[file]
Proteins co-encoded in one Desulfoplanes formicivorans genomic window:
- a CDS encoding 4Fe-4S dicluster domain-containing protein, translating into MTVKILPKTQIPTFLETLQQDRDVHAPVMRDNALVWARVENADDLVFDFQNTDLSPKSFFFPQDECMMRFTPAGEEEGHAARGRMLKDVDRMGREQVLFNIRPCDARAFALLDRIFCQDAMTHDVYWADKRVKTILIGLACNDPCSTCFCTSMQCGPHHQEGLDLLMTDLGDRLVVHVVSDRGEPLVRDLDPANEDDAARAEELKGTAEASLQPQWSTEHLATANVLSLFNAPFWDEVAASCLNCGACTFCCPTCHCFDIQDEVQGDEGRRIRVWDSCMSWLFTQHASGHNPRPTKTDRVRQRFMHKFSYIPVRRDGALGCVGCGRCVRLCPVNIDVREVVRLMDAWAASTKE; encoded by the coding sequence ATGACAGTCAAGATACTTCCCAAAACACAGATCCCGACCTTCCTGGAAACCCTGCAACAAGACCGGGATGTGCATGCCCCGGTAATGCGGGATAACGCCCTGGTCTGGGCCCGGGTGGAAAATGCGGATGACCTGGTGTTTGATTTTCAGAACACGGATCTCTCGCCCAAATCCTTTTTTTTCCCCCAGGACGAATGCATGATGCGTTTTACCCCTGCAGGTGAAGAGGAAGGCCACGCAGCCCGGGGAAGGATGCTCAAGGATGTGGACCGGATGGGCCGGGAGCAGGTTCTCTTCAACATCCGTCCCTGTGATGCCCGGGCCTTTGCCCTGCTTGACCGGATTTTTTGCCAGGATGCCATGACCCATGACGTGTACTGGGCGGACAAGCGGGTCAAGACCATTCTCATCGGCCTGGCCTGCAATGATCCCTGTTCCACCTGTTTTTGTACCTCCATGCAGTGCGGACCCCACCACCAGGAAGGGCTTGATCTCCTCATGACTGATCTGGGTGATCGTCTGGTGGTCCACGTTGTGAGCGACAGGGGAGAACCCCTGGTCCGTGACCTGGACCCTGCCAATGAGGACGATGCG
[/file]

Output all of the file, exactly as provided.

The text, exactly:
Proteins co-encoded in one Desulfoplanes formicivorans genomic window:
- a CDS encoding 4Fe-4S dicluster domain-containing protein, translating into MTVKILPKTQIPTFLETLQQDRDVHAPVMRDNALVWARVENADDLVFDFQNTDLSPKSFFFPQDECMMRFTPAGEEEGHAARGRMLKDVDRMGREQVLFNIRPCDARAFALLDRIFCQDAMTHDVYWADKRVKTILIGLACNDPCSTCFCTSMQCGPHHQEGLDLLMTDLGDRLVVHVVSDRGEPLVRDLDPANEDDAARAEELKGTAEASLQPQWSTEHLATANVLSLFNAPFWDEVAASCLNCGACTFCCPTCHCFDIQDEVQGDEGRRIRVWDSCMSWLFTQHASGHNPRPTKTDRVRQRFMHKFSYIPVRRDGALGCVGCGRCVRLCPVNIDVREVVRLMDAWAASTKE; encoded by the coding sequence ATGACAGTCAAGATACTTCCCAAAACACAGATCCCGACCTTCCTGGAAACCCTGCAACAAGACCGGGATGTGCATGCCCCGGTAATGCGGGATAACGCCCTGGTCTGGGCCCGGGTGGAAAATGCGGATGACCTGGTGTTTGATTTTCAGAACACGGATCTCTCGCCCAAATCCTTTTTTTTCCCCCAGGACGAATGCATGATGCGTTTTACCCCTGCAGGTGAAGAGGAAGGCCACGCAGCCCGGGGAAGGATGCTCAAGGATGTGGACCGGATGGGCCGGGAGCAGGTTCTCTTCAACATCCGTCCCTGTGATGCCCGGGCCTTTGCCCTGCTTGACCGGATTTTTTGCCAGGATGCCATGACCCATGACGTGTACTGGGCGGACAAGCGGGTCAAGACCATTCTCATCGGCCTGGCCTGCAATGATCCCTGTTCCACCTGTTTTTGTACCTCCATGCAGTGCGGACCCCACCACCAGGAAGGGCTTGATCTCCTCATGACTGATCTGGGTGATCGTCTGGTGGTCCACGTTGTGAGCGACAGGGGAGAACCCCTGGTCCGTGACCTGGACCCTGCCAATGAGGACGATGCG